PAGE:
white distilled vinegar
dried tart cherries
That task complete, you’re over halfway to having a bowl of this kicky, warming, sweet-tart stuff on your table. This cranberry chutney is basically a combine-and-boil job, but you’d never know that by its complex, knee-buckling flavor.
My mom has been making this recipe for, oh, at least ten or 15 years. I’m hard-pressed to think of a Thanksgiving when we haven’t eaten it. Mom doesn’t remember where she first found the recipe, which is written in her handwriting on an old slip of paper. But in any case, we have been making it for long enough – and I have tweaked it enough – that it now really feels like ours. I remember many a Thanksgiving afternoon spent standing around the butcher-block island in our kitchen, with my dad on one side, blending cranberries and oranges into a raw relish, and my mom on the other, stirring a pot of this chutney on the stove. Come dinnertime, I would mound a spoonful of each on my plate, alternating raw and cooked with each bite of turkey. But the next day, when the time came for a leftover turkey sandwich, it was always the Tupperware of chutney that I turned to first, with its soft, juicy cranberries, winy dried cherries, and spicy bits of ginger. I would slather the ruby conserve onto a slice of whole wheat bread, top it with a fanned-out layer of turkey, and finish with a second slice of bread. Mayonnaise was optional; my mom spread her second slice with a thick smear, but I studiously avoided the stuff. Either way, that was how we did Thanksgiving, and its leftovers too.
This year, I’ll be toting a Tupperware full of cranberry chutney to Brandon’s family in New Jersey, where I will - [deep breath] - roast my very first turkey without maternal guidance. Lord help me. At least the chutney is a sure thing - that, and the fact that my mother is only a phone call away.
Happy Thanksgiving, friends.
Cranberry Chutney with Crystallized Ginger and Dried Cherries
This chutney is, of course, delicious with turkey, but it also takes kindly to being heaped on the back of a buttered biscuit. We have also tried a spoonful of it in a bowl of sweet potato soup, and it was surprisingly delicious. [Thank you, Dan and Shauna, for giving Brandon such a brilliant idea.] And it also makes a lovely, wintry appetizer atop a crostini smeared with fresh goat cheese. Oh, cranberry chutney, the places you’ll go!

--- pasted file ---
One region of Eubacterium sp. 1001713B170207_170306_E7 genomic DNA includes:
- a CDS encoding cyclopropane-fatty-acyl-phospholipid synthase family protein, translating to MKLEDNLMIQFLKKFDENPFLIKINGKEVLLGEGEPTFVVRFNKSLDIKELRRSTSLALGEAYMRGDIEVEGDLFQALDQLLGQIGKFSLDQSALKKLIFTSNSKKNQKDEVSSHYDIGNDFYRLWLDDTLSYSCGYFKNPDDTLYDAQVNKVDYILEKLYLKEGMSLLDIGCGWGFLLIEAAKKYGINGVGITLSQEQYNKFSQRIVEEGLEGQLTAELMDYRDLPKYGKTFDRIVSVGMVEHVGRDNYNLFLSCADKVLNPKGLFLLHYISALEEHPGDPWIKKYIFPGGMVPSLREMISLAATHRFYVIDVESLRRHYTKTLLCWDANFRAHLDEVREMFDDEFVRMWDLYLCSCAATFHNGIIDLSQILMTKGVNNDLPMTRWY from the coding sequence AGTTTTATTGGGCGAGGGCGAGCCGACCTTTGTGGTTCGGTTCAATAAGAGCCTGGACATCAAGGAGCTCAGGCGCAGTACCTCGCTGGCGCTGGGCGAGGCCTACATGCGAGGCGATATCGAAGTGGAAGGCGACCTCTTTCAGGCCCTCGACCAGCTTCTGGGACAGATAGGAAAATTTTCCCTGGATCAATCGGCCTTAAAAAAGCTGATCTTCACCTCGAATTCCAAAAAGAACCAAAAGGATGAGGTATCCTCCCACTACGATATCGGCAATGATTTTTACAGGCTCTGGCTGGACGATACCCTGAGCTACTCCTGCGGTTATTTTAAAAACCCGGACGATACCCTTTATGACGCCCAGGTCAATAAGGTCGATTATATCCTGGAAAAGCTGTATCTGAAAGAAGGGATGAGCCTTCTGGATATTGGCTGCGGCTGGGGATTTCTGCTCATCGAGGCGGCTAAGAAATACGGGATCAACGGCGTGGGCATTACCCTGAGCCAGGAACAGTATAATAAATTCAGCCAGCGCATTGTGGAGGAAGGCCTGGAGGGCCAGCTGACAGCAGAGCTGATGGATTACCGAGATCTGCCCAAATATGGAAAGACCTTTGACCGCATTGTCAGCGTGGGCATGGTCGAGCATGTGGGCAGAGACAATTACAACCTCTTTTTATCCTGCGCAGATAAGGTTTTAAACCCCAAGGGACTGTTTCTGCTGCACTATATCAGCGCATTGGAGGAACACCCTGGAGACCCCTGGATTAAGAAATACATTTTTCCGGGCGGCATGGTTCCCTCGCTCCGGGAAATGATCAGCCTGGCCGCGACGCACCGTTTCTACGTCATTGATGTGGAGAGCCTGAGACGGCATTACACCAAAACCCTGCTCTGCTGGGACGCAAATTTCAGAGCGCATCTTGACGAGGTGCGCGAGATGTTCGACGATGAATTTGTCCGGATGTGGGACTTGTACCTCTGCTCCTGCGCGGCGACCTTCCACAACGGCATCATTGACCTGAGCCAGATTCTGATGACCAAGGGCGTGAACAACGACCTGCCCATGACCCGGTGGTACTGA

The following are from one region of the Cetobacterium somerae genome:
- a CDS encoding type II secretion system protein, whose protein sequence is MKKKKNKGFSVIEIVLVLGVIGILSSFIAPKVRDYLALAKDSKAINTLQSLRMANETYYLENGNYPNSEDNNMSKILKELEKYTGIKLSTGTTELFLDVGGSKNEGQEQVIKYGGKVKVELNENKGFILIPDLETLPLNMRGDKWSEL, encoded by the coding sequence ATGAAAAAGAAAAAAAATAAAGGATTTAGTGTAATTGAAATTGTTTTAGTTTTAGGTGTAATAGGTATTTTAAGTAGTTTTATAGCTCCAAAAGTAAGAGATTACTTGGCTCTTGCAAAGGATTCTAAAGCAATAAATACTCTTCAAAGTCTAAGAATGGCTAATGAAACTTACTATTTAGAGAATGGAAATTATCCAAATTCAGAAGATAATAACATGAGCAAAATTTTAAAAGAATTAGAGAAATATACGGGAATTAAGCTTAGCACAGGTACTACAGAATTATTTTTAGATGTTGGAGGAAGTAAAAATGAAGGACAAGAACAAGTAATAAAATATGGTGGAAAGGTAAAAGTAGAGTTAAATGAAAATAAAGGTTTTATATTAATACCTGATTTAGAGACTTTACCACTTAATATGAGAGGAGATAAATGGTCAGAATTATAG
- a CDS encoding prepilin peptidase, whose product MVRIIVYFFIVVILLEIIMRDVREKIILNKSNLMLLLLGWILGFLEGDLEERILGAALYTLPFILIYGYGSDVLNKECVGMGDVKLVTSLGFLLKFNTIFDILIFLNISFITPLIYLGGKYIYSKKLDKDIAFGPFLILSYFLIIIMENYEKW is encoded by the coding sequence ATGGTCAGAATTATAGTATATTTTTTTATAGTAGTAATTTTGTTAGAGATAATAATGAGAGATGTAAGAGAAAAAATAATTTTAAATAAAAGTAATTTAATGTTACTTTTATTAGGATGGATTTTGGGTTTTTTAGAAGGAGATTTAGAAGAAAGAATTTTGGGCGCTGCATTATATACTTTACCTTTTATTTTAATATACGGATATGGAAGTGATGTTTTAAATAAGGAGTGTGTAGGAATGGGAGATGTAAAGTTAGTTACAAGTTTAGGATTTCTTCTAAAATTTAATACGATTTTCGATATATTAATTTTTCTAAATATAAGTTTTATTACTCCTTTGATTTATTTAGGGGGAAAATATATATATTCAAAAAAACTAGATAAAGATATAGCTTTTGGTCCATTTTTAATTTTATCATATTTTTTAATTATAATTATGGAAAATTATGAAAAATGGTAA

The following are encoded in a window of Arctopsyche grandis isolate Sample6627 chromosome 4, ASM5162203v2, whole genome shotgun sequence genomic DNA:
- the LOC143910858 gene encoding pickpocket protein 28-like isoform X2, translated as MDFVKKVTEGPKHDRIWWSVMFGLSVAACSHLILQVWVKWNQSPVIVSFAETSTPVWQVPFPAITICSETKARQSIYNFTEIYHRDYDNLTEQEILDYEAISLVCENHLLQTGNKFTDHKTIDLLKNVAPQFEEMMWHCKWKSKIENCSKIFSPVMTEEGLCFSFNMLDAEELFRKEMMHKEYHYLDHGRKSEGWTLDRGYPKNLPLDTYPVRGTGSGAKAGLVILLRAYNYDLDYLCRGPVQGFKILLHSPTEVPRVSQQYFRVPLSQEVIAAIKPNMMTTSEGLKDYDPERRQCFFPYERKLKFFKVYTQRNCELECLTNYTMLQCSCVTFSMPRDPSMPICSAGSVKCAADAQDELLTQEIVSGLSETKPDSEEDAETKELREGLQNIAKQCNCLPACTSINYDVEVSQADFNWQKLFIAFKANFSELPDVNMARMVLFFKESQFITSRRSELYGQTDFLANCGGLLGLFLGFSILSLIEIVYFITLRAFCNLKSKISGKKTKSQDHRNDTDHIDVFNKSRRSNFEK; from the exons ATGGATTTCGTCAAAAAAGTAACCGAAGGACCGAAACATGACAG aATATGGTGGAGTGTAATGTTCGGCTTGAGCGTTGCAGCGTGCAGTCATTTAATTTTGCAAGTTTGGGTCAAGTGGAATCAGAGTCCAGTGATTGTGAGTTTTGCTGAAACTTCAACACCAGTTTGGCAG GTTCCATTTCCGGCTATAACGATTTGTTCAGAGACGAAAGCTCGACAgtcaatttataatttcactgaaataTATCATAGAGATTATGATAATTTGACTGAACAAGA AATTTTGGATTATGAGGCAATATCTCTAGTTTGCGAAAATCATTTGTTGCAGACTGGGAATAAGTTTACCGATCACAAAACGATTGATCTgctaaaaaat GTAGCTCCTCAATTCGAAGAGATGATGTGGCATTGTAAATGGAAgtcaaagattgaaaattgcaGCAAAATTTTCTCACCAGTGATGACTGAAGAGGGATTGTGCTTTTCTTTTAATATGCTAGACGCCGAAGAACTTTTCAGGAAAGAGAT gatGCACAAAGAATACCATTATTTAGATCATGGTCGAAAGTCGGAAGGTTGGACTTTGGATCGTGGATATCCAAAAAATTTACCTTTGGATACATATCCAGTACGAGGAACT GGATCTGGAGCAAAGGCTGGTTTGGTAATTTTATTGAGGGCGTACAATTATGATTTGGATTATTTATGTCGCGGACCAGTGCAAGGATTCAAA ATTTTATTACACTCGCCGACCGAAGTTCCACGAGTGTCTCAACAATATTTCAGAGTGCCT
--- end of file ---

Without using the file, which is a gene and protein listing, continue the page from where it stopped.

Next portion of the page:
A few notes about ingredients: the original recipe calls for raspberry vinegar, which Brandon tells me is “so ‘80s,” and anyway, most brands of the stuff are sort of gross. If you have some in your pantry, feel free to use it here; otherwise, do as we did and simply substitute a mixture of white distilled vinegar and raspberry preserves. It does the trick just fine. As for the dried tart cherries, Trader Joe’s sells them quite cheaply, and they’re very tasty. And about the cranberries: be sure to pick through them carefully and discard any rotting, mushy, or generally icky ones. There is usually a good handful, if your experience is anything like mine. Lastly, note that this chutney reaches its thick, jammy, finished consistency only as it cools, so it will still be somewhat loose when you first remove it from the heat. The photographs above were taken when mine was still on the runny side, only a few minutes after I had pulled it from the stovetop. Yours will look quite a bit thicker when it is fully cooled.
24 ounces apricot preserves
¾ cup raspberry vinegar, or ¾ cup white distilled vinegar plus 1 ½ tsp raspberry preserves
A pinch of salt
¼ tsp ground cloves
¼ cup Grand Marnier
2 bags fresh cranberries, nasty ones discarded
½ cup finely chopped crystallized ginger
1 ¼ cups dried tart cherries
In a large, heavy-bottomed saucepan, combine the apricot preserves, raspberry vinegar (or vinegar and raspberry preserves), salt, cloves, and Grand Marnier. Stir to mix, and place over medium-high heat. Bring the mixture to a boil, and continue to cook – it will bubble aggressively, and you should stir regularly to keep it from scorching – for about 10-15 minutes, or until it has thickened slightly. Reduce the heat to medium, add the cranberries, and cook until they are soft but not popped. [I know that they’re ready when I hear one or two of them pop; that’s a good indicator that most of them must be getting pretty soft.] Add the ginger and cherries, stir well, and remove from the heat. Cool completely before serving. The chutney will thicken considerably as it cools.
Yield: 8-10 servings